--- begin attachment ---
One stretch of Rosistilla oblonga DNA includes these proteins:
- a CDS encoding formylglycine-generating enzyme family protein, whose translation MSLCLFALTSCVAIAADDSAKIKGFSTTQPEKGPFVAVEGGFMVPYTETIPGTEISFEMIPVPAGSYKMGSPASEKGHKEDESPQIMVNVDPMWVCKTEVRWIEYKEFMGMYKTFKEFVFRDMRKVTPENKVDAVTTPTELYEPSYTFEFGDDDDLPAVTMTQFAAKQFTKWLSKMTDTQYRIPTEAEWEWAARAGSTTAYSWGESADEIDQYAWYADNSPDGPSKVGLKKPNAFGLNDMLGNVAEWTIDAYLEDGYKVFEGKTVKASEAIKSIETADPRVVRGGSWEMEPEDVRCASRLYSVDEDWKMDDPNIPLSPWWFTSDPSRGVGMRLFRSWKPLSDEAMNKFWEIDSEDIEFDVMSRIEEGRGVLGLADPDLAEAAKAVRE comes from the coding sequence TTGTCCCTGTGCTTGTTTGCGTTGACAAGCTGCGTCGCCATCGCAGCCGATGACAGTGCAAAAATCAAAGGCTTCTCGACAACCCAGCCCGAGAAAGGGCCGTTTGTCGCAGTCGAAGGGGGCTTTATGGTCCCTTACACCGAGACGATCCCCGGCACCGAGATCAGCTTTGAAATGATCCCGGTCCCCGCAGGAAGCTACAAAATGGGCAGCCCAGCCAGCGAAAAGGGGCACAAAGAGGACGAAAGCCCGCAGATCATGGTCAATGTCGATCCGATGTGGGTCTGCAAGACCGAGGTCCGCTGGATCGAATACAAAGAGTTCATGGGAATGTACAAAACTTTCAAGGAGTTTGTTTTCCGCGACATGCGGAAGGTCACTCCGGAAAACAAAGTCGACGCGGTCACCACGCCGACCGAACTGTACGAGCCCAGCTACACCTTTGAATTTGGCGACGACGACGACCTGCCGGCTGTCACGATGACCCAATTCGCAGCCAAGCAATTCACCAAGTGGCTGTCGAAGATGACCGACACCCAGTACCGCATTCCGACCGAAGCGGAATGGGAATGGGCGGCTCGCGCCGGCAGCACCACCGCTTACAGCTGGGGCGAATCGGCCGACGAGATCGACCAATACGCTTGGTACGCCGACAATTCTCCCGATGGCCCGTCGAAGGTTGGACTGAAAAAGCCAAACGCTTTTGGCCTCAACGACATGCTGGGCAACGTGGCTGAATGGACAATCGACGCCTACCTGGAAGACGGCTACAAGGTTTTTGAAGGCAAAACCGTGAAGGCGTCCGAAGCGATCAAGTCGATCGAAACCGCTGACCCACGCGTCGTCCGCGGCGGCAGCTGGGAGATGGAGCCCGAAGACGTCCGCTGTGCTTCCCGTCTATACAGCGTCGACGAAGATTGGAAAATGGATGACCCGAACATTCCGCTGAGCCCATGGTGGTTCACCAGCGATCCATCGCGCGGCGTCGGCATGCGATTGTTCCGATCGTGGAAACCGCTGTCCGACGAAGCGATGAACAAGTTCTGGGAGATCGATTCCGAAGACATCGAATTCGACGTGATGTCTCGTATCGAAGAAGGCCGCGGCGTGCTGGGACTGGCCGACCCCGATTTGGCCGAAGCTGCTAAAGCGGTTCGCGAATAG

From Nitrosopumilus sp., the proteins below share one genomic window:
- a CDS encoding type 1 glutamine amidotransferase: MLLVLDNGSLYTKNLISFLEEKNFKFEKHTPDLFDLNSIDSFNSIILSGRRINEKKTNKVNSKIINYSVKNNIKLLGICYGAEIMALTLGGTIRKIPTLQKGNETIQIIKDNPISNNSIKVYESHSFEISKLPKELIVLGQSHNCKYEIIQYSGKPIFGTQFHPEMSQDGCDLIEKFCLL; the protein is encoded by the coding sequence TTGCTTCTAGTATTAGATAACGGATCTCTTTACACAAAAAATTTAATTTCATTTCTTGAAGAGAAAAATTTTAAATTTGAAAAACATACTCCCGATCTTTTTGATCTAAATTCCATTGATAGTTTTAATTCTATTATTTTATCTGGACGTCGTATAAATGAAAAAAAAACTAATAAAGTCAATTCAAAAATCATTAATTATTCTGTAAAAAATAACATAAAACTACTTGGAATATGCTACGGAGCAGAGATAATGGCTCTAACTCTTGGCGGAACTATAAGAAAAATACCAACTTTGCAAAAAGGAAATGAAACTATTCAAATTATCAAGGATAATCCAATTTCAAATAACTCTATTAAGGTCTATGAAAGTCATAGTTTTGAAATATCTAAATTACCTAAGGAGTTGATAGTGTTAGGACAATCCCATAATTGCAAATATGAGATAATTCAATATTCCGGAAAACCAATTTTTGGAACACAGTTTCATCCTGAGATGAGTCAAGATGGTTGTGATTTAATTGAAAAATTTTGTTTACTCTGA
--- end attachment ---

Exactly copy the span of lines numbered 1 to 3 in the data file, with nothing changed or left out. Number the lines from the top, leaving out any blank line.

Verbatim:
One stretch of Rosistilla oblonga DNA includes these proteins:
- a CDS encoding formylglycine-generating enzyme family protein, whose translation MSLCLFALTSCVAIAADDSAKIKGFSTTQPEKGPFVAVEGGFMVPYTETIPGTEISFEMIPVPAGSYKMGSPASEKGHKEDESPQIMVNVDPMWVCKTEVRWIEYKEFMGMYKTFKEFVFRDMRKVTPENKVDAVTTPTELYEPSYTFEFGDDDDLPAVTMTQFAAKQFTKWLSKMTDTQYRIPTEAEWEWAARAGSTTAYSWGESADEIDQYAWYADNSPDGPSKVGLKKPNAFGLNDMLGNVAEWTIDAYLEDGYKVFEGKTVKASEAIKSIETADPRVVRGGSWEMEPEDVRCASRLYSVDEDWKMDDPNIPLSPWWFTSDPSRGVGMRLFRSWKPLSDEAMNKFWEIDSEDIEFDVMSRIEEGRGVLGLADPDLAEAAKAVRE comes from the coding sequence TTGTCCCTGTGCTTGTTTGCGTTGACAAGCTGCGTCGCCATCGCAGCCGATGACAGTGCAAAAATCAAAGGCTTCTCGACAACCCAGCCCGAGAAAGGGCCGTTTGTCGCAGTCGAAGGGGGCTTTATGGTCCCTTACACCGAGACGATCCCCGGCACCGAGATCAGCTTTGAAATGATCCCGGTCCCCGCAGGAAGCTACAAAATGGGCAGCCCAGCCAGCGAAAAGGGGCACAAAGAGGACGAAAGCCCGCAGATCATGGTCAATGTCGATCCGATGTGGGTCTGCAAGACCGAGGTCCGCTGGATCGAATACAAAGAGTTCATGGGAATGTACAAAACTTTCAAGGAGTTTGTTTTCCGCGACATGCGGAAGGTCACTCCGGAAAACAAAGTCGACGCGGTCACCACGCCGACCGAACTGTACGAGCCCAGCTACACCTTTGAATTTGGCGACGACGACGACCTGCCGGCTGTCACGATGACCCAATTCGCAGCCAAGCAATTCACCAAGTGGCTGTCGAAGATGACCGACACCCAGTACCGCATTCCGACCGAAGCGGAATGGGAATGGGCGGCTCGCGCCGGCAGCACCACCGCTTACAGCTGGGGCGAATCGGCCGACGAGATCGACCAATACGCTTGGTACGCCGACAATTCTCCCGATGGCCCGTCGAAGGTTGGACTGAAAAAGCCAAACGCTTTTGGCCTCAACGACATGCTGGGCAACGTGGCTGAATGGACAATCGACGCCTACCTGGAAGACGGCTACAAGGTTTTTGAAGGCAAAACCGTGAAGGCGTCCGAAGCGATCAAGTCGATCGAAACCGCTGACCCACGCGTCGTCCGCGGCGGCAGCTGGGAGATGGAGCCCGAAGACGTCCGCTGTGCTTCCCGTCTATACAGCGTCGACGAAGATTGGAAAATGGATGACCCGAACATTCCGCTGAGCCCATGGTGGTTCACCAGCGATCCATCGCGCGGCGTCGGCATGCGATTGTTCCGATCGTGGAAACCGCTGTCCGACGAAGCGATGAACAAGTTCTGGGAGATCGATTCCGAAGACATCGAATTCGACGTGATGTCTCGTATCGAAGAAGGCCGCGGCGTGCTGGGACTGGCCGACCCCGATTTGGCCGAAGCTGCTAAAGCGGTTCGCGAATAG

From Nitrosopumilus sp., the proteins below share one genomic window: